Women Activists Latin America dialogue with Vandana Shiva
Let us all, in all our diversity, start articulating the Laws of Mother Earth from each of our particular cultures. Let us tell our stories, so that this richer story shapes the future and not the narrow pathetic story of those who only know how to make money at the cost of everyone, declared Vandana Shiva. This was the resulting objective of a conversation between Vandana Shiva and five other Latin American women activists in a conversation titled “Encuentro con Mujeres Latino Americanas”.
The video conference took place on Friday May 15, 2020 as Vandana Shiva addressed participants from all over Latin America. The conversation, organized by the Argentinian organization Naturaleza de Derechos, Navdanya International, Bolivian organization Probioma, the Bolivian center for documentation and Information or CEDIB, Gwata and Desvío a la Raiz featured questions from these five women activists over the political agenda behind pesticides and GMO seeds, the importance of indigenous knowledge and resistance, and how solidarity can be built even in our current pandemic times. Among the women panelists were: Miryam Gorban from Catedra de Soberanía Almimentaria in Argentina; Saturnina Almada from Paraguayan Organización de Mujeres Campesinas e Indígenas Conamuri; Naiara Bittencourt with Tierra de Derechos, Brazil; Erileide Domingues from the indigenous community Guyraroka in Pueblo Guaraní Kaiowa, Mato Grosso, Brazil.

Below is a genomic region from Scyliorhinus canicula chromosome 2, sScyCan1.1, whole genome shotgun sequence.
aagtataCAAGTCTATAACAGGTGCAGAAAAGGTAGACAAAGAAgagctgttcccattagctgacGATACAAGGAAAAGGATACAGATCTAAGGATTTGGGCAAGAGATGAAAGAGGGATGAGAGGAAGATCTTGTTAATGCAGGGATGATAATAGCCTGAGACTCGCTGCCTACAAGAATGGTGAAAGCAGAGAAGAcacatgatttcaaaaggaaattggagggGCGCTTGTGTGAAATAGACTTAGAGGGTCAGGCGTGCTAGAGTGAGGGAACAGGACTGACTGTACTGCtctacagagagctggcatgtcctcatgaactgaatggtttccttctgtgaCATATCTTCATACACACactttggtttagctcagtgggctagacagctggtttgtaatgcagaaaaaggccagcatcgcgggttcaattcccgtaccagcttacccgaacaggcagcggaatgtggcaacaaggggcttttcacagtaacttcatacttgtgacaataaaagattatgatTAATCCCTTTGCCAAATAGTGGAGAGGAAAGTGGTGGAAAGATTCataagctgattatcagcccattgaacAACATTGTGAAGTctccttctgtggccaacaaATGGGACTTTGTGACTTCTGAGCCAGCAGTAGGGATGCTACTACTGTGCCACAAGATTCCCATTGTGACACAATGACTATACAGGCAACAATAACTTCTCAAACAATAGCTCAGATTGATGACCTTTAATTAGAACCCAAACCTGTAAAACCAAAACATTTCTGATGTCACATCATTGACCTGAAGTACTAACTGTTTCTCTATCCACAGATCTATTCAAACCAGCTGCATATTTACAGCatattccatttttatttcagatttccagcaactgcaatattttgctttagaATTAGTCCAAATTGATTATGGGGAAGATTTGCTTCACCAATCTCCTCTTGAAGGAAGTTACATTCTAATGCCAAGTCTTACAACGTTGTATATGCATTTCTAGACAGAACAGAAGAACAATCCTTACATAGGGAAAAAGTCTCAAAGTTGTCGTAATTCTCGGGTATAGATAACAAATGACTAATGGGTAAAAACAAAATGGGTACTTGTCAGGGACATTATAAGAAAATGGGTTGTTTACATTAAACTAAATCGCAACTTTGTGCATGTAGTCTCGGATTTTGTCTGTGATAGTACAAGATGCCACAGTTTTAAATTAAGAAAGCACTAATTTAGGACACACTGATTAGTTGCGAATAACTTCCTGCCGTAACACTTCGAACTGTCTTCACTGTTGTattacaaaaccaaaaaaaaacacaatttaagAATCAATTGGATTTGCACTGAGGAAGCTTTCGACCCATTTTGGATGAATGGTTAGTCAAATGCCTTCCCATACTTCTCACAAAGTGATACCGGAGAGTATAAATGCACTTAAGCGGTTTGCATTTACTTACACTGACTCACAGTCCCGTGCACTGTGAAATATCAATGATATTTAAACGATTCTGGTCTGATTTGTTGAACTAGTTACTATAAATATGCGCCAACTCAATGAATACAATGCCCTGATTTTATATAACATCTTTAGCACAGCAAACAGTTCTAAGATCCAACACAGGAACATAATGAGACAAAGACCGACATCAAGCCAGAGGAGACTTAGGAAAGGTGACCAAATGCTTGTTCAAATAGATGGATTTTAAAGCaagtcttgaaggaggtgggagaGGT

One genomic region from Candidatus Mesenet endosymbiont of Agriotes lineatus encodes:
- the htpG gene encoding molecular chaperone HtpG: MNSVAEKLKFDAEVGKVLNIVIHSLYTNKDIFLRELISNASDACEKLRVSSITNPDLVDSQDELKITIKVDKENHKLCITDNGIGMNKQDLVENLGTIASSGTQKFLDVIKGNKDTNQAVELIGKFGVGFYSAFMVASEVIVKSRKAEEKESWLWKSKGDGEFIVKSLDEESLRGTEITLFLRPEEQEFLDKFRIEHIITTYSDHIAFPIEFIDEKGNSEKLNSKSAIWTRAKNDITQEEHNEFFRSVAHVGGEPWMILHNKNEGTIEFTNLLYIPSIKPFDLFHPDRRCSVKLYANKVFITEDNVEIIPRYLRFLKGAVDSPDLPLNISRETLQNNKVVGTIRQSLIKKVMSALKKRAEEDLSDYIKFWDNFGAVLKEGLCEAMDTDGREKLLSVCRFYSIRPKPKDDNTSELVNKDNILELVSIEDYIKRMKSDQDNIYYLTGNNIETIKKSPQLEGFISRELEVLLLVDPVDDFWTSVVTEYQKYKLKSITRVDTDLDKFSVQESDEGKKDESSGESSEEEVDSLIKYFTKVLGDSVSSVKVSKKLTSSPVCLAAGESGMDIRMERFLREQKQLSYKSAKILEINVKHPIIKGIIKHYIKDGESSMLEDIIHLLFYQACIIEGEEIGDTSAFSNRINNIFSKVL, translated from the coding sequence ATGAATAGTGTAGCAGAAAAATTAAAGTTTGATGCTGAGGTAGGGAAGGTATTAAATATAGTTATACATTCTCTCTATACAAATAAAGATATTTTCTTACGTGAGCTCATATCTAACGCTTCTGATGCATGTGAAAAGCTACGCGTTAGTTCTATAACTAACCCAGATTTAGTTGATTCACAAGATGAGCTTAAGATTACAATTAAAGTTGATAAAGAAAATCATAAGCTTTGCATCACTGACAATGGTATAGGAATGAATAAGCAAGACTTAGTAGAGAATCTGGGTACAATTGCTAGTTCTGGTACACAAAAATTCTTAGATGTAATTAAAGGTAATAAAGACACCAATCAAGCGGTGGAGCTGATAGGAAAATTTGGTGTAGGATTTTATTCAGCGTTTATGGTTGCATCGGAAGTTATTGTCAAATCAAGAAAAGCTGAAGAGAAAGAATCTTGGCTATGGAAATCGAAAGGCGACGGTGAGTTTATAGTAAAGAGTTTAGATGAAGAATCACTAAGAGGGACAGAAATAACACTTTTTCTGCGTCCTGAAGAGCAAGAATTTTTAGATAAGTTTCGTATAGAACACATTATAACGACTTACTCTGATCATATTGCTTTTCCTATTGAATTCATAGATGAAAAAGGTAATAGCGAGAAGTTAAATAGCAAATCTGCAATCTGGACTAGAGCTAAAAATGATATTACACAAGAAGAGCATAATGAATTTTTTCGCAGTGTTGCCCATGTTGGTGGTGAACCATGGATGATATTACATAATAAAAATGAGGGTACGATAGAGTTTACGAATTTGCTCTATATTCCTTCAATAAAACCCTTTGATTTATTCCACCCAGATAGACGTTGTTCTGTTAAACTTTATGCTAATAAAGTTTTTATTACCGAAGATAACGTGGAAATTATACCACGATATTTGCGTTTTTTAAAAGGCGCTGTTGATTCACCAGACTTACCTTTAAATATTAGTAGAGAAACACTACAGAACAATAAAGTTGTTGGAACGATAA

The conversation began with Dr. Shiva explaining how the current story of the Coronavirus pandemic weaves into the longer story of agrotoxins and the destructions of the forests for expanded industrial agriculture. A story who has its fundamental origins in the colonial mentality of separation and domination of life. For example, Shiva references how over 17,000 square kilometers of Amazon Rainforest has been cleared over the last 11 years to make way for the planting of genetically modified soy. This mass planting of soy, Shiva reminds us, is not to feed the human population, but instead to serve as industrial inputs for biofuel and animal feed or processed food ingredients. Giving large agribusiness companies control over every level of the supply chain- from patented GM seed to industrially produced food.
This can only be done with the displacement of farmers, women and indigenous communities interweaving the story of domination over nature, to the threat toward Indigenous ways of life. Erileide Domingues, at the end of the conversation, describes how her community has suffered health impacts due to pesticides being sprayed. A situation now being made worse by the coronavirus lockdown, despite their persistent complaints to the Brazilian government. She describes how the clearing of forests has also eliminated their natural medicine, delivering a two-fold punch in the debilitation of her community’s health.